"It's going to be 16 degrees tomorrow night," I overheard a woman tell a couple who had just arrived from Florida, and who had just been seated in the tavern of the Kedron Valley Inn. If they'd be outside, she added, they should bundle up.
Sometimes Vermonters take a quiet glee in delivering deadpan news of impending "weather," and the tourists blinked back for a moment, digesting the news. For the moment, though, they were toastily ensconced near the fire here, pints in hand.
When the prospect of the first freeze is only a night away, our thoughts turn to places such as this. I'm constantly taking mental notes of inns with fires, but can still draw a blank when pressed to find easygoing spots where you can kick back with decent food and some flames. I'd driven by this South Woodstock inn on Route 106 dozens of times, but always thought this brick, Federal-style building looked too formal to be welcoming.
Turns out, the Inn is completely the opposite, possibly beecause it has been hosting travelers since 1828. I wouldn't have realized it if someone from the inn hadn't invited me for a meal; it didn't seem to faze them when I said I couldn't possibly guarantee a thumbs-up, but would be happy to offer feedback.
With posts and beams and hunting pictures galore, the tavern felt old-school Colonial, but also possessed a mellowness that's lacking in many Woodstock-area places during foliage season. (It's hard to drive around here in October without having to stop short for someone plunging into the road with a camera).
The food also has a hearty, Colonial-esque quality. NECI-trained chef Tim Chalifoux has helmed the kitchen since June, and he seems to have a fondness for plates that linger between traditional and modern American, and are both filling and basic. You can get some tasty, inexpensive apps — a $3 plate of chunky, ridged, housemade potato chips, for instance, or a pile of olives is delivered in a salty, thyme-studded brine. (We also had crab cakes that were stuffed with crab and little else — fat, fresh and moist). The by-the-glass wine list is sizable, and the bottle list has plenty of midrange options, such as petit syrah and ribera del duero. (The inn has a more formal dining room that shares the menu.)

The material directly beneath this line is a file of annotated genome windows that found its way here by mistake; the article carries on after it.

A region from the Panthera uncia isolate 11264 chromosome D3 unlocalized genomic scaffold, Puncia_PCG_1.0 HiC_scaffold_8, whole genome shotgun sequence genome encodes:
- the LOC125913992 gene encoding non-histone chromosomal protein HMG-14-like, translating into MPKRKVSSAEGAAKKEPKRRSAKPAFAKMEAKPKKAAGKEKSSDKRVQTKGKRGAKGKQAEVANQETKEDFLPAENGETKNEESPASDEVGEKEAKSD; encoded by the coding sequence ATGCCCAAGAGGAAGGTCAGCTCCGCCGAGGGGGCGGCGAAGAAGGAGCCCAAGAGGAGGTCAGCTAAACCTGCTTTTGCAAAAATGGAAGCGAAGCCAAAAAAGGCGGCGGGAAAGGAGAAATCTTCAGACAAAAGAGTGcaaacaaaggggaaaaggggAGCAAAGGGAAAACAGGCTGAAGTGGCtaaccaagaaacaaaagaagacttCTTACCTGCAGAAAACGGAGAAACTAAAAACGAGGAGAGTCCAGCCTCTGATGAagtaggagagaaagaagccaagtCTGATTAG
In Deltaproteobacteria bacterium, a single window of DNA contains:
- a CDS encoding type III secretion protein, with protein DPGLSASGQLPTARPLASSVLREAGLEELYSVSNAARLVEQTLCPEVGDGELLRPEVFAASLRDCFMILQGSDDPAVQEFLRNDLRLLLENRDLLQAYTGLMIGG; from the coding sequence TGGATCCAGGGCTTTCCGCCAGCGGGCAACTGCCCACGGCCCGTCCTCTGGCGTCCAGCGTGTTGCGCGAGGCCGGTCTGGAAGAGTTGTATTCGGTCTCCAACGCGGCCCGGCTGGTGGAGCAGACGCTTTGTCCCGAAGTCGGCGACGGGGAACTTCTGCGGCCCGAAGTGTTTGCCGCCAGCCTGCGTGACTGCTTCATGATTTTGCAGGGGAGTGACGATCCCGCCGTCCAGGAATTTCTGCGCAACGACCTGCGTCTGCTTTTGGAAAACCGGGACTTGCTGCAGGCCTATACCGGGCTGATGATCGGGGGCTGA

The presentation is simple here, almost spare, but the chef has a deft hand with meat. The duck confit of my main dish had taken on deep, savory flavors from the cure; however, though it was moist, it looked (and tasted) a bit naked without an accompanying sauce.
On the same plate, a boudin blanc was pale and plump and kind of perfect, a creamy foil for the robust, puckery sauerkraut on which it was perched. My friend's hangar steak had a salty, smoky, crisp crust on the outside, and was still delicate and tender on the inside.
When we asked the kitchen to choose a dessert, what arrived was something we probably wouldn't have ordered — a chocolate pudding that resembled a Hostess cupcake. One forkful in, though, and a gooey interior spilled out, like a chocolate truffle cake masquerading in another man's clothes. It was hard to leave some behind, but we were by now very full.
Perplexed that the bar hadn't had a single patron in our time there, I asked innkeeper Wendy Jackson about the tavern scene. With last call at 9 p.m., she said, "this will never be a Bentley's."
As well it shouldn't. But I'm glad to know of a casual spot near Woodstock where I can stop by in jeans for a beer and a ploughman's plate of local cheeses and pork-liver paté.